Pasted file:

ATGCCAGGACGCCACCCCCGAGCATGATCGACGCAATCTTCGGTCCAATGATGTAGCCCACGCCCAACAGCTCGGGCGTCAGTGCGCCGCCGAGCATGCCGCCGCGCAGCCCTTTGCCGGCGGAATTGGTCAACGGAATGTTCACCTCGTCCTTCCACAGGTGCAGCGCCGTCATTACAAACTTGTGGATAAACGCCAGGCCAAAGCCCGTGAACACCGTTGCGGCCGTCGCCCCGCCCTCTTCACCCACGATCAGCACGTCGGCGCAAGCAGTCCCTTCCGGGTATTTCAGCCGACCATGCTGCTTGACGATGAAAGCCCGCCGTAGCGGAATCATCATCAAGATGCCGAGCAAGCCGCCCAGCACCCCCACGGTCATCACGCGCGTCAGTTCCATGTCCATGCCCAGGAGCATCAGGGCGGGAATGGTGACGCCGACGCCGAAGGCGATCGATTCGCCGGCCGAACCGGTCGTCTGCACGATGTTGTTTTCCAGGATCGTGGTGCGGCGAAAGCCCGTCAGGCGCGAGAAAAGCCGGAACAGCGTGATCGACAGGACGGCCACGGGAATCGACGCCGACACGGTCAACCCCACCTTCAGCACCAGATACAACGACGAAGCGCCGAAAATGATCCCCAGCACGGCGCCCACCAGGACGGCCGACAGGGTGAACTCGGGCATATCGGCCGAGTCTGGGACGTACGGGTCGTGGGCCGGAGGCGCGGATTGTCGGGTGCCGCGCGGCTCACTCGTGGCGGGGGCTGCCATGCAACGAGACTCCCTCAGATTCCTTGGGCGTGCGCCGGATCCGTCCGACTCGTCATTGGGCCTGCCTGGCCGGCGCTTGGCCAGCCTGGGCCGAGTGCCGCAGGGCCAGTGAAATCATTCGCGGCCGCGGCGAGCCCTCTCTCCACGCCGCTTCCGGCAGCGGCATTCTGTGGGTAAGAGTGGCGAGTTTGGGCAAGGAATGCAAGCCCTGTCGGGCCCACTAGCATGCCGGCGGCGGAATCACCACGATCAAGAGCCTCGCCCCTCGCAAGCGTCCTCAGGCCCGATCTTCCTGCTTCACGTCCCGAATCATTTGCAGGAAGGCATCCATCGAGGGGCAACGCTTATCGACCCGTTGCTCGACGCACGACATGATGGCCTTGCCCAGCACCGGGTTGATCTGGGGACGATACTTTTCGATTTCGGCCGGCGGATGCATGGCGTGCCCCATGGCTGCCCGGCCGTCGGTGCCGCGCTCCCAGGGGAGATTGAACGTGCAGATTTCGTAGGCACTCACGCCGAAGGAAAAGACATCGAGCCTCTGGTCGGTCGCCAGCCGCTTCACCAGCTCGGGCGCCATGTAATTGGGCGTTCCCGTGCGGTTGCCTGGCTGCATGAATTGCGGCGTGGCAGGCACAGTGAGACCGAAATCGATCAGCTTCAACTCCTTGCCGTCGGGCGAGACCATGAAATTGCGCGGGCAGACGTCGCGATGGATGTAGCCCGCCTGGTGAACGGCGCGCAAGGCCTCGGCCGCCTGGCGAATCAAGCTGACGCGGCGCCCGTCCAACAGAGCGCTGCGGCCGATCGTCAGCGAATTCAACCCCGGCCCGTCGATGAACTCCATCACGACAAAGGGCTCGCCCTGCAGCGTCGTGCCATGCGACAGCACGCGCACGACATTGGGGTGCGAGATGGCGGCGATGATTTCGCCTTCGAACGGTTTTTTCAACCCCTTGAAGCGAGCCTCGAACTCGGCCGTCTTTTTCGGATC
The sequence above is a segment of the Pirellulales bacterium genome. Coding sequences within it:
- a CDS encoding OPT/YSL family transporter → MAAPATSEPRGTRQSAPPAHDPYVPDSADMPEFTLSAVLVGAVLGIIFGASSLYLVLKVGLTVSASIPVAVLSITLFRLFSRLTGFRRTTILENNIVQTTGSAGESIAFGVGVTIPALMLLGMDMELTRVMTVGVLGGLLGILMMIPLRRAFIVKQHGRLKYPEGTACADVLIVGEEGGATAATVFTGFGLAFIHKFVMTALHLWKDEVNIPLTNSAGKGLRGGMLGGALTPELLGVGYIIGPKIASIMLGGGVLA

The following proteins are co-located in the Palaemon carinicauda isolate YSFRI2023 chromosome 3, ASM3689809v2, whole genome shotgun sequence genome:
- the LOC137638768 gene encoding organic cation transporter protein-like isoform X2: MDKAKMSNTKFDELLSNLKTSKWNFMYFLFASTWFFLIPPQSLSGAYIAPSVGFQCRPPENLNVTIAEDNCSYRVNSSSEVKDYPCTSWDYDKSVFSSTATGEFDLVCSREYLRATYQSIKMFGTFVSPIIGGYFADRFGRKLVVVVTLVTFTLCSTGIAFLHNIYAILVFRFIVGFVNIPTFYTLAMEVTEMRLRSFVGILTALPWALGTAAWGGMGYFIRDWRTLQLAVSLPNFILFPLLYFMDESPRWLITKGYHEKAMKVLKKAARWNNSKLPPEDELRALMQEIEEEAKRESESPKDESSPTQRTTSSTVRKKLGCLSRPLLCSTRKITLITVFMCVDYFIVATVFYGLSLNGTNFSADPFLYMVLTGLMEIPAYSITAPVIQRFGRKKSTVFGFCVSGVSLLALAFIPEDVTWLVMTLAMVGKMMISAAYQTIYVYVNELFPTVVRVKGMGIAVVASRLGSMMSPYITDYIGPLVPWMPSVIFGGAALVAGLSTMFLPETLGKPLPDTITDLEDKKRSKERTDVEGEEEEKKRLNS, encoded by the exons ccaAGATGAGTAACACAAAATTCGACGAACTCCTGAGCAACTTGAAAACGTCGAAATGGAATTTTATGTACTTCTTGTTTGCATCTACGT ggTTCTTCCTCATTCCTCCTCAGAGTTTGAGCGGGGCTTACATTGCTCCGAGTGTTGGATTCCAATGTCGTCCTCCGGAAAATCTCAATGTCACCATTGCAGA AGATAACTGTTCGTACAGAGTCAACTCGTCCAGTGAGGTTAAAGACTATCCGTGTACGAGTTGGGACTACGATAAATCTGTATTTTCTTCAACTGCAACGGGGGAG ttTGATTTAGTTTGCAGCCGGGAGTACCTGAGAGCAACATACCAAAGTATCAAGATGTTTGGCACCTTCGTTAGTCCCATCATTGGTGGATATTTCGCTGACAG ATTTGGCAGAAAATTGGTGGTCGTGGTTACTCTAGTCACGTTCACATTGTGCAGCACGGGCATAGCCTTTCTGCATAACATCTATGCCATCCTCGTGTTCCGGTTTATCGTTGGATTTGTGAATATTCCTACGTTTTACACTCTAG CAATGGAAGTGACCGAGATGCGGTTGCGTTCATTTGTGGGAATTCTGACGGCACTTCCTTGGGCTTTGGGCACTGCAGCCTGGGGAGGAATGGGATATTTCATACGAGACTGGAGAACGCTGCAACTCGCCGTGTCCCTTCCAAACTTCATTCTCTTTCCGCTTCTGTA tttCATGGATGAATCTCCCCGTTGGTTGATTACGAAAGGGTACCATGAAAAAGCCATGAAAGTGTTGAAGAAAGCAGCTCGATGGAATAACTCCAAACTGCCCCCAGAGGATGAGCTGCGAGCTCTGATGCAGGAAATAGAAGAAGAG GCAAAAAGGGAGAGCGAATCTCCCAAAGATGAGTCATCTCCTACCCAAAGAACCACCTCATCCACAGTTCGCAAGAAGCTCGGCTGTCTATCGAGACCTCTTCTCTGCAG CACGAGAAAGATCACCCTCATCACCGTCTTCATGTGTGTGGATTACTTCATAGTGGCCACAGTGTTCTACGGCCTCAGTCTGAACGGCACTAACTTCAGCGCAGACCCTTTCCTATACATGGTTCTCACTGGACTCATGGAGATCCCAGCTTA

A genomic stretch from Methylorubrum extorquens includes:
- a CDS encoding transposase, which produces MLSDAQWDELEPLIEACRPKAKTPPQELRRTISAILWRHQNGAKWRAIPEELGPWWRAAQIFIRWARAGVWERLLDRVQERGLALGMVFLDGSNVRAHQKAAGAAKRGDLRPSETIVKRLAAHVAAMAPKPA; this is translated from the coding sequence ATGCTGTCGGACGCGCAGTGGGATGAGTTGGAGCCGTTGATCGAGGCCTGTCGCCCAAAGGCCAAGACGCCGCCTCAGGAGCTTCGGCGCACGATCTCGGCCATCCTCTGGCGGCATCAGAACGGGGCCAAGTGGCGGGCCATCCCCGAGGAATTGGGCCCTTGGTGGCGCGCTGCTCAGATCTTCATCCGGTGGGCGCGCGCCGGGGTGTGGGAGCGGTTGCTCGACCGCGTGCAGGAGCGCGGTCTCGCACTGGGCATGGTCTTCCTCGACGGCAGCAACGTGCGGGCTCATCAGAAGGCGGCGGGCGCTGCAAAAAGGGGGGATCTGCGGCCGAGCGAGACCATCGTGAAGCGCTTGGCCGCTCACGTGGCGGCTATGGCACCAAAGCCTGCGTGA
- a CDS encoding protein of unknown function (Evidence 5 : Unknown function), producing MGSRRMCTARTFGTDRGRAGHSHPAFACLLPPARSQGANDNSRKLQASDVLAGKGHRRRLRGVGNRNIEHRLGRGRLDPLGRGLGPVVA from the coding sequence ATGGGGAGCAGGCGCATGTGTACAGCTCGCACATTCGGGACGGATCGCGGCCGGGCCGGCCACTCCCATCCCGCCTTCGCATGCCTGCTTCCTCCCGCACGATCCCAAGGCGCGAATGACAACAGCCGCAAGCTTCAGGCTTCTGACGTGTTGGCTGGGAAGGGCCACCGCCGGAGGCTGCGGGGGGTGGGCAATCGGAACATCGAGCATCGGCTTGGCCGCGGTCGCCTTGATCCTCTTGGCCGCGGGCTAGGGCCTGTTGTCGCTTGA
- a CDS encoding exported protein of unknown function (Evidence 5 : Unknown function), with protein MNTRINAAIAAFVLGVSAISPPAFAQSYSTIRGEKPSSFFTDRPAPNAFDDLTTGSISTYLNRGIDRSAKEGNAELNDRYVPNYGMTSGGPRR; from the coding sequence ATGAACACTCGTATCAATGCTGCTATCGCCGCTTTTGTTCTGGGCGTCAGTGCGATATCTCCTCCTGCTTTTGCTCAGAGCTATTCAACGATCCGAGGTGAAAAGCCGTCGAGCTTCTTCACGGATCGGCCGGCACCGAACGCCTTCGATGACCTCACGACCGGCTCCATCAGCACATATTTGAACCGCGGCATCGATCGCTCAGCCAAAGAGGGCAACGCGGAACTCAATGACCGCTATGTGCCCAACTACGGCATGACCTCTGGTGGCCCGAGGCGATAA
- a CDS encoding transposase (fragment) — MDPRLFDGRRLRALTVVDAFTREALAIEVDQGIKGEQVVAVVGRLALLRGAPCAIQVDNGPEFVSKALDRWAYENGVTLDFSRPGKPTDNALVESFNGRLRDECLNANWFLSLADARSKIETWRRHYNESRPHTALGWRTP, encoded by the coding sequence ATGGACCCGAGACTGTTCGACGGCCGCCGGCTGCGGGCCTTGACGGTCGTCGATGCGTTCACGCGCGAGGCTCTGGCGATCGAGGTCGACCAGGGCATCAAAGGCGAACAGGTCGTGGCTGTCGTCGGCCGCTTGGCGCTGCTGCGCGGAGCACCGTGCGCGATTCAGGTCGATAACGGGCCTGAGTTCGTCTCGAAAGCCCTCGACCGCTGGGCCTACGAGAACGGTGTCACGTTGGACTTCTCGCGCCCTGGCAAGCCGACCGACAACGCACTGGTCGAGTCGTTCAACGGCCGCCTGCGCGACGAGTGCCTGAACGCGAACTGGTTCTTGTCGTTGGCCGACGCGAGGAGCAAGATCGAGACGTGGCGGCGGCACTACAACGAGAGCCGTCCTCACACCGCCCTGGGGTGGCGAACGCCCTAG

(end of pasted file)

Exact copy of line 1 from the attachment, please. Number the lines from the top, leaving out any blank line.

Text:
ATGCCAGGACGCCACCCCCGAGCATGATCGACGCAATCTTCGGTCCAATGATGTAGCCCACGCCCAACAGCTCGGGCGTCAGTGCGCCGCCGAGCATGCCGCCGCGCAGCCCTTTGCCGGCGGAATTGGTCAACGGAATGTTCACCTCGTCCTTCCACAGGTGCAGCGCCGTCATTACAAACTTGTGGATAAACGCCAGGCCAAAGCCCGTGAACACCGTTGCGGCCGTCGCCCCGCCCTCTTCACCCACGATCAGCACGTCGGCGCAAGCAGTCCCTTCCGGGTATTTCAGCCGACCATGCTGCTTGACGATGAAAGCCCGCCGTAGCGGAATCATCATCAAGATGCCGAGCAAGCCGCCCAGCACCCCCACGGTCATCACGCGCGTCAGTTCCATGTCCATGCCCAGGAGCATCAGGGCGGGAATGGTGACGCCGACGCCGAAGGCGATCGATTCGCCGGCCGAACCGGTCGTCTGCACGATGTTGTTTTCCAGGATCGTGGTGCGGCGAAAGCCCGTCAGGCGCGAGAAAAGCCGGAACAGCGTGATCGACAGGACGGCCACGGGAATCGACGCCGACACGGTCAACCCCACCTTCAGCACCAGATACAACGACGAAGCGCCGAAAATGATCCCCAGCACGGCGCCCACCAGGACGGCCGACAGGGTGAACTCGGGCATATCGGCCGAGTCTGGGACGTACGGGTCGTGGGCCGGAGGCGCGGATTGTCGGGTGCCGCGCGGCTCACTCGTGGCGGGGGCTGCCATGCAACGAGACTCCCTCAGATTCCTTGGGCGTGCGCCGGATCCGTCCGACTCGTCATTGGGCCTGCCTGGCCGGCGCTTGGCCAGCCTGGGCCGAGTGCCGCAGGGCCAGTGAAATCATTCGCGGCCGCGGCGAGCCCTCTCTCCACGCCGCTTCCGGCAGCGGCATTCTGTGGGTAAGAGTGGCGAGTTTGGGCAAGGAATGCAAGCCCTGTCGGGCCCACTAGCATGCCGGCGGCGGAATCACCACGATCAAGAGCCTCGCCCCTCGCAAGCGTCCTCAGGCCCGATCTTCCTGCTTCACGTCCCGAATCATTTGCAGGAAGGCATCCATCGAGGGGCAACGCTTATCGACCCGTTGCTCGACGCACGACATGATGGCCTTGCCCAGCACCGGGTTGATCTGGGGACGATACTTTTCGATTTCGGCCGGCGGATGCATGGCGTGCCCCATGGCTGCCCGGCCGTCGGTGCCGCGCTCCCAGGGGAGATTGAACGTGCAGATTTCGTAGGCACTCACGCCGAAGGAAAAGACATCGAGCCTCTGGTCGGTCGCCAGCCGCTTCACCAGCTCGGGCGCCATGTAATTGGGCGTTCCCGTGCGGTTGCCTGGCTGCATGAATTGCGGCGTGGCAGGCACAGTGAGACCGAAATCGATCAGCTTCAACTCCTTGCCGTCGGGCGAGACCATGAAATTGCGCGGGCAGACGTCGCGATGGATGTAGCCCGCCTGGTGAACGGCGCGCAAGGCCTCGGCCGCCTGGCGAATCAAGCTGACGCGGCGCCCGTCCAACAGAGCGCTGCGGCCGATCGTCAGCGAATTCAACCCCGGCCCGTCGATGAACTCCATCACGACAAAGGGCTCGCCCTGCAGCGTCGTGCCATGCGACAGCACGCGCACGACATTGGGGTGCGAGATGGCGGCGATGATTTCGCCTTCGAACGGTTTTTTCAACCCCTTGAAGCGAGCCTCGAACTCGGCCGTCTTTTTCGGATC